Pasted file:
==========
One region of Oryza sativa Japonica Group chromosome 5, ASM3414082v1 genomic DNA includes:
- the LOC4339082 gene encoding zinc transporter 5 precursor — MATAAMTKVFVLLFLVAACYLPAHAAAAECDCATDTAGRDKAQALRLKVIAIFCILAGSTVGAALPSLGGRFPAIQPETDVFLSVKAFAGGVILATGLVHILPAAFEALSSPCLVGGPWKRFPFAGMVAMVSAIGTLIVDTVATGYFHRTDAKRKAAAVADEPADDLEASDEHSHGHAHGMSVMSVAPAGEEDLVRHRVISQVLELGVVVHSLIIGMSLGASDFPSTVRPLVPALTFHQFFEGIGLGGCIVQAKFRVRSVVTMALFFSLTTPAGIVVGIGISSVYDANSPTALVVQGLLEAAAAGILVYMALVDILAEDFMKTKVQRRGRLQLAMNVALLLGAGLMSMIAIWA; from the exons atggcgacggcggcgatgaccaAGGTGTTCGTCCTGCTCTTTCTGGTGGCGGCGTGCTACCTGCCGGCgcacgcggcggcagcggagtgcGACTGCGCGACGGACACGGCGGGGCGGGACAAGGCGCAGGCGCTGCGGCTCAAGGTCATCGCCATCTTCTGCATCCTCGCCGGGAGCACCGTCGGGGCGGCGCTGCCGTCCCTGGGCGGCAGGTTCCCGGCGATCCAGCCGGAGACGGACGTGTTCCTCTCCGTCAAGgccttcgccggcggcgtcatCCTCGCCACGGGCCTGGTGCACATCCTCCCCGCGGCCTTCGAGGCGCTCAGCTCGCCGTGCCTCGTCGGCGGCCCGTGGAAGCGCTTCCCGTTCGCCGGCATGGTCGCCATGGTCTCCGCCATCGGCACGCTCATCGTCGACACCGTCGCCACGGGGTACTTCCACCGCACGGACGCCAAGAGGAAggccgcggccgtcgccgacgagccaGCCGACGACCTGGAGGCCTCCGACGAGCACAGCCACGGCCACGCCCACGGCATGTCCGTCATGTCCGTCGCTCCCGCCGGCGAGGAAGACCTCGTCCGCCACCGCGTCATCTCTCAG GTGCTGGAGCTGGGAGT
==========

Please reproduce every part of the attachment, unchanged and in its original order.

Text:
One region of Oryza sativa Japonica Group chromosome 5, ASM3414082v1 genomic DNA includes:
- the LOC4339082 gene encoding zinc transporter 5 precursor — MATAAMTKVFVLLFLVAACYLPAHAAAAECDCATDTAGRDKAQALRLKVIAIFCILAGSTVGAALPSLGGRFPAIQPETDVFLSVKAFAGGVILATGLVHILPAAFEALSSPCLVGGPWKRFPFAGMVAMVSAIGTLIVDTVATGYFHRTDAKRKAAAVADEPADDLEASDEHSHGHAHGMSVMSVAPAGEEDLVRHRVISQVLELGVVVHSLIIGMSLGASDFPSTVRPLVPALTFHQFFEGIGLGGCIVQAKFRVRSVVTMALFFSLTTPAGIVVGIGISSVYDANSPTALVVQGLLEAAAAGILVYMALVDILAEDFMKTKVQRRGRLQLAMNVALLLGAGLMSMIAIWA; from the exons atggcgacggcggcgatgaccaAGGTGTTCGTCCTGCTCTTTCTGGTGGCGGCGTGCTACCTGCCGGCgcacgcggcggcagcggagtgcGACTGCGCGACGGACACGGCGGGGCGGGACAAGGCGCAGGCGCTGCGGCTCAAGGTCATCGCCATCTTCTGCATCCTCGCCGGGAGCACCGTCGGGGCGGCGCTGCCGTCCCTGGGCGGCAGGTTCCCGGCGATCCAGCCGGAGACGGACGTGTTCCTCTCCGTCAAGgccttcgccggcggcgtcatCCTCGCCACGGGCCTGGTGCACATCCTCCCCGCGGCCTTCGAGGCGCTCAGCTCGCCGTGCCTCGTCGGCGGCCCGTGGAAGCGCTTCCCGTTCGCCGGCATGGTCGCCATGGTCTCCGCCATCGGCACGCTCATCGTCGACACCGTCGCCACGGGGTACTTCCACCGCACGGACGCCAAGAGGAAggccgcggccgtcgccgacgagccaGCCGACGACCTGGAGGCCTCCGACGAGCACAGCCACGGCCACGCCCACGGCATGTCCGTCATGTCCGTCGCTCCCGCCGGCGAGGAAGACCTCGTCCGCCACCGCGTCATCTCTCAG GTGCTGGAGCTGGGAGT